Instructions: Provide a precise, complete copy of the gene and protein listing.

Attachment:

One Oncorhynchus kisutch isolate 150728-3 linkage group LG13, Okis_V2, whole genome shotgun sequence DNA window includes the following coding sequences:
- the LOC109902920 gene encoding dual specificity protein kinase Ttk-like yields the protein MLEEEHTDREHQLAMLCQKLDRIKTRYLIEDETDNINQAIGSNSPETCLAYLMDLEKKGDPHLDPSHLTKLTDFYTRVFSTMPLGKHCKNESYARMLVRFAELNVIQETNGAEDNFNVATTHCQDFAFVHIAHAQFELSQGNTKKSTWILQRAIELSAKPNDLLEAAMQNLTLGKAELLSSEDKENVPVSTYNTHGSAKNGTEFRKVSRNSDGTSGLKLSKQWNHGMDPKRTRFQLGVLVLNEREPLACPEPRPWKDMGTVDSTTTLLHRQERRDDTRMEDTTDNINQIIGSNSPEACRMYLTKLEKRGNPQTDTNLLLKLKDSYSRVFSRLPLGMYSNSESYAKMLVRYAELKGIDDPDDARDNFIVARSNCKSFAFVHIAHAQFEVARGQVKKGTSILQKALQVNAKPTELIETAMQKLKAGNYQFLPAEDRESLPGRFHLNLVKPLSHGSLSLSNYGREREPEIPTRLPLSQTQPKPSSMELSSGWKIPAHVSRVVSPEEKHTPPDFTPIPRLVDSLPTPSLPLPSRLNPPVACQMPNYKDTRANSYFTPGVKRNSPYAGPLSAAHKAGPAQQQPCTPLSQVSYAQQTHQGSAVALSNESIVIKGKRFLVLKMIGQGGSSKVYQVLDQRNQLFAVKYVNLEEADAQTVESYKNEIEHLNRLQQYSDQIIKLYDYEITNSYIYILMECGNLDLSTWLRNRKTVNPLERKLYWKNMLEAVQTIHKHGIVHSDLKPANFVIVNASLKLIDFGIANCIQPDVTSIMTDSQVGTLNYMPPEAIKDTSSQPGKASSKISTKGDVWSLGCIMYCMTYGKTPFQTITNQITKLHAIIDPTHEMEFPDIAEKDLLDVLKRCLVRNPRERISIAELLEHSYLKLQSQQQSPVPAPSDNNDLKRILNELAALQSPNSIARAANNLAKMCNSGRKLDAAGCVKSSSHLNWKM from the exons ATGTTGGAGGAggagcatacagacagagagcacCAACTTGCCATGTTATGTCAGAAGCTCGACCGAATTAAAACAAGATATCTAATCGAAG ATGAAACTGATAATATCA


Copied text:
One Oncorhynchus kisutch isolate 150728-3 linkage group LG13, Okis_V2, whole genome shotgun sequence DNA window includes the following coding sequences:
- the LOC109902920 gene encoding dual specificity protein kinase Ttk-like yields the protein MLEEEHTDREHQLAMLCQKLDRIKTRYLIEDETDNINQAIGSNSPETCLAYLMDLEKKGDPHLDPSHLTKLTDFYTRVFSTMPLGKHCKNESYARMLVRFAELNVIQETNGAEDNFNVATTHCQDFAFVHIAHAQFELSQGNTKKSTWILQRAIELSAKPNDLLEAAMQNLTLGKAELLSSEDKENVPVSTYNTHGSAKNGTEFRKVSRNSDGTSGLKLSKQWNHGMDPKRTRFQLGVLVLNEREPLACPEPRPWKDMGTVDSTTTLLHRQERRDDTRMEDTTDNINQIIGSNSPEACRMYLTKLEKRGNPQTDTNLLLKLKDSYSRVFSRLPLGMYSNSESYAKMLVRYAELKGIDDPDDARDNFIVARSNCKSFAFVHIAHAQFEVARGQVKKGTSILQKALQVNAKPTELIETAMQKLKAGNYQFLPAEDRESLPGRFHLNLVKPLSHGSLSLSNYGREREPEIPTRLPLSQTQPKPSSMELSSGWKIPAHVSRVVSPEEKHTPPDFTPIPRLVDSLPTPSLPLPSRLNPPVACQMPNYKDTRANSYFTPGVKRNSPYAGPLSAAHKAGPAQQQPCTPLSQVSYAQQTHQGSAVALSNESIVIKGKRFLVLKMIGQGGSSKVYQVLDQRNQLFAVKYVNLEEADAQTVESYKNEIEHLNRLQQYSDQIIKLYDYEITNSYIYILMECGNLDLSTWLRNRKTVNPLERKLYWKNMLEAVQTIHKHGIVHSDLKPANFVIVNASLKLIDFGIANCIQPDVTSIMTDSQVGTLNYMPPEAIKDTSSQPGKASSKISTKGDVWSLGCIMYCMTYGKTPFQTITNQITKLHAIIDPTHEMEFPDIAEKDLLDVLKRCLVRNPRERISIAELLEHSYLKLQSQQQSPVPAPSDNNDLKRILNELAALQSPNSIARAANNLAKMCNSGRKLDAAGCVKSSSHLNWKM from the exons ATGTTGGAGGAggagcatacagacagagagcacCAACTTGCCATGTTATGTCAGAAGCTCGACCGAATTAAAACAAGATATCTAATCGAAG ATGAAACTGATAATATCA